POST: There’s obviously a huge number of visual effects shots in the film. How many are there, and what was your approach to dealing with them?
STANTON: “It’s in the thousands! There are far fewer non-effects shots by a huge margin. In the end the VFX work was so heavy no one place could do it all and we used three visual effects houses. Cinesite did all the environments and any inanimate objects, like ships. Double Negative did all the character animation and anything with actors or creatures involved, but even that was an overload, so we then brought in MPC. So that we kept the continuity to all the VFX, we found a couple of standalone sequences and gave them to MPC (who did 180 shots).”
POST: What was the most difficult VFX sequence/shot to do and why?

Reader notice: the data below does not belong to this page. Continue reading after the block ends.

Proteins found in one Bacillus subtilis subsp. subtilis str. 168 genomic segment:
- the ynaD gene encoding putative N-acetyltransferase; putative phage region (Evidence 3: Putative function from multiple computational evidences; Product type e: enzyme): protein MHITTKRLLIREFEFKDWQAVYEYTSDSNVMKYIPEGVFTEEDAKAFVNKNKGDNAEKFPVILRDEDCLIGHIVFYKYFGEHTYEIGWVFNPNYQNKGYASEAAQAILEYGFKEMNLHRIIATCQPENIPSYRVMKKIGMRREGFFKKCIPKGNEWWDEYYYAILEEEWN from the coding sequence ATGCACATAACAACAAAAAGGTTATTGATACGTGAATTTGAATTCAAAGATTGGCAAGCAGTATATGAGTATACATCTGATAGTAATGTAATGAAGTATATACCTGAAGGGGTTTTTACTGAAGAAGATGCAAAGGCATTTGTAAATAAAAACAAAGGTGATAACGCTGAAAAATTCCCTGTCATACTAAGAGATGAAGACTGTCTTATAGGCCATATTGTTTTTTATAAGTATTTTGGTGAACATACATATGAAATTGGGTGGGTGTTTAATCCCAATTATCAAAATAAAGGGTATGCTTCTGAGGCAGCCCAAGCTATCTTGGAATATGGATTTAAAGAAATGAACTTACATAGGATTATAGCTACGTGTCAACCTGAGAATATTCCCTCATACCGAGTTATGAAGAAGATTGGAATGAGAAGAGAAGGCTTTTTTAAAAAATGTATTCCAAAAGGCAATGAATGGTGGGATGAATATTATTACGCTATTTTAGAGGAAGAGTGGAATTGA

STANTON: “There’s a couple. One is in the middle, where Carter saves princess Dejah and it’s pretty much a confluence of everything we had to do in the film, all in one big action scene. So we left it to the end, as we had to work out how our airships and environments would look. And it felt like we were taming that beast to the last shot. Then there’s a later scene where we had to convey technology that’s so advanced beyond anything we know, that it’s like synapses in the brain. I felt I was trying to describe this for three years, and it took so many passes to get it close to what I’d imagined.”
POST: Can you talk about the importance of music and sound to you as a filmmaker?